This article was originally published at ComicBook.Com on October 27, 2015.
A comic focused on witchcraft created by top comics talents published by Image and released in October. First Wytches in 2014 and now Black Magick in 2015. While this is certainly just a coincidence, it’s one that I hope becomes a pattern because it has now resulted in fantastic new series debuts for two years running.
Greg Rucka and Nicola Scott have teamed up to tell the story of Rowan Black, a Portsmouth, Oregon detective and practitioner of the occult arts. She is a classic Rucka heroine filling a similar mold of Renee Montoya or Stetko, with a brash personality,ready to kick ass and playing the outsider in all of her roles. Detective Black may bear a resemblance to these other women, but she is certainly her own woman. Even within the 28 pages of Black Magick #1, Rucka and Scott define her as someone torn between responsibilities of two worlds, unwilling to completely surrender her own identity to either.
Black is an intriguing character, but the hook of Black Magick #1 can be found in its taut, self-contained story. Rucka weaves his script between Black’s life as a witch and her profession as a detective with two late-night events. The core action of the issue reads like a simple hostage case, but it also serves as an excellent depiction of character in action and worldbuilding. If this were the only issue to ever be released, it would read well on its own but also leave many hungering for more.
That’s a difficult trick to pull off in a first issue and it comes from the depth of the world created by Rucka and Scott. Scott casually includes seemingly significant details throughout the story. A variety of robes and garb along with select tattoos reveal the thought put into the supernatural elements of the story. Everything seems to serve a purpose, even if it does not directly pertain to the plot. Rucka’s familiarity with crime stories also makes for a very tense showdown in the second half of the issue, capably utilizing police procedure to make the story feel real and create a very real threat. There is an obvious hook in the very last panel of the issue, but it’s really the world of Black Magick built throughout this issue that will bring readers back.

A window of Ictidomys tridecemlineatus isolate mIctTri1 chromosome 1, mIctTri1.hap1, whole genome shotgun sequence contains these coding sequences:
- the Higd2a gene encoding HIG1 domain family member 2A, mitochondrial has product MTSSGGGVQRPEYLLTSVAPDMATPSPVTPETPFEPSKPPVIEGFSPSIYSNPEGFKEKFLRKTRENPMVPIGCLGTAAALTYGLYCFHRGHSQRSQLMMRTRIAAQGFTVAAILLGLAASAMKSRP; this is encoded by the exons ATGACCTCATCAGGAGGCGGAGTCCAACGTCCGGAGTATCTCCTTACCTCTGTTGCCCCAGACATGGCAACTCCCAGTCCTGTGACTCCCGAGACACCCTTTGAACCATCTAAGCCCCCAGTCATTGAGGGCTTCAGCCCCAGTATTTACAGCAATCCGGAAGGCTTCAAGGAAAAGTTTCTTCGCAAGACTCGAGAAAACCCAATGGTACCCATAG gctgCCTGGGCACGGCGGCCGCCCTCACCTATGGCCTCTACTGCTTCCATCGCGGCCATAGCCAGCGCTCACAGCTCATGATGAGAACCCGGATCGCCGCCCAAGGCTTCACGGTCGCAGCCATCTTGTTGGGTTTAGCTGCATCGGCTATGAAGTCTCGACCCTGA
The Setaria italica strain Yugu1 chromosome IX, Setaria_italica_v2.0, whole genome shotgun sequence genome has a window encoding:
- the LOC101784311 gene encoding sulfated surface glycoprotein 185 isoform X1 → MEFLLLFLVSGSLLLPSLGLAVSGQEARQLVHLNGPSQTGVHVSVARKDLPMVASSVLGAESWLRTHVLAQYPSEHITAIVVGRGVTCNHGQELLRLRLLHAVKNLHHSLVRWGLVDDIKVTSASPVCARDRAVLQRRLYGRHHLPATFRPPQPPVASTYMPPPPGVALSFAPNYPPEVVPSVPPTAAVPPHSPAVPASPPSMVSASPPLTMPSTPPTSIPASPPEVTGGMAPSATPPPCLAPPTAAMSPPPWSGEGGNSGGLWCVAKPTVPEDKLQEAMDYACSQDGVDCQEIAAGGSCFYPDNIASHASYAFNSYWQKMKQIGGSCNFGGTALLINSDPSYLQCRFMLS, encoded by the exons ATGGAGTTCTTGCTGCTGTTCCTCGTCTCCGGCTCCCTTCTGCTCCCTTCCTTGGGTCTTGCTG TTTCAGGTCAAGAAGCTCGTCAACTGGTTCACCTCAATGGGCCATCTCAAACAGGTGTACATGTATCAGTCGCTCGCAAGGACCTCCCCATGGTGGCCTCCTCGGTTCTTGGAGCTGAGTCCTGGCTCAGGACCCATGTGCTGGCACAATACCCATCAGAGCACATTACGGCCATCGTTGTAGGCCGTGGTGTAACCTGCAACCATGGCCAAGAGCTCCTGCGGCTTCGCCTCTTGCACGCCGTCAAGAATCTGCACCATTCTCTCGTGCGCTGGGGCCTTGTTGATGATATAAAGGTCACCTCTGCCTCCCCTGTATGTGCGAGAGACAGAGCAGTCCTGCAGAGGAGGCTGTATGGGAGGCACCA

Scott’s black and white art works beautifully throughout the single night this story takes place in. She layers the world in rich shadows, which bring out both the best in both supernatural and procedural elements. It’s not just that occult rituals feel more potent at night, but that the lighting created with stark whites juxtaposed against the dark really make police lights appear alarming. Scott doesn’t rely on genre to tell the story for her though. In spite of the obvious horror-crime mashup, there’s a very real human look to Black Magick #1 that can be found in her characters. Black, the leader of her clan, and the man she confronts are all unique individuals with easily recognized expressions. Taken out of the context of this comic and they could be the person standing behind you at the supermarket, making the events of Black Magick feel more personal.
There is a small amount of color included by Scott. Small flourishes of red are very effective in building tension and drawing focus to a specific character’s state of mind. The use of color is dramatically altered in the climax of the issue though. It’s such a dramatic change from the subtle touches found earlier that it renders the shock of the moment itself almost inert. While the very limited palette seems like something that can be made effective within the series, it is also likely to be an instance where less is more.
Black Magick #1 is a top-notch debut from Image, the most inventive publisher in comics today. It delivers on character, premise, artwork, and ideas, a comic that can satisfy any reader looking for a great crime or horror story. Wherever the mysteries of this debut lead Detective Rowan Black, it’s bound to be a satisfying read.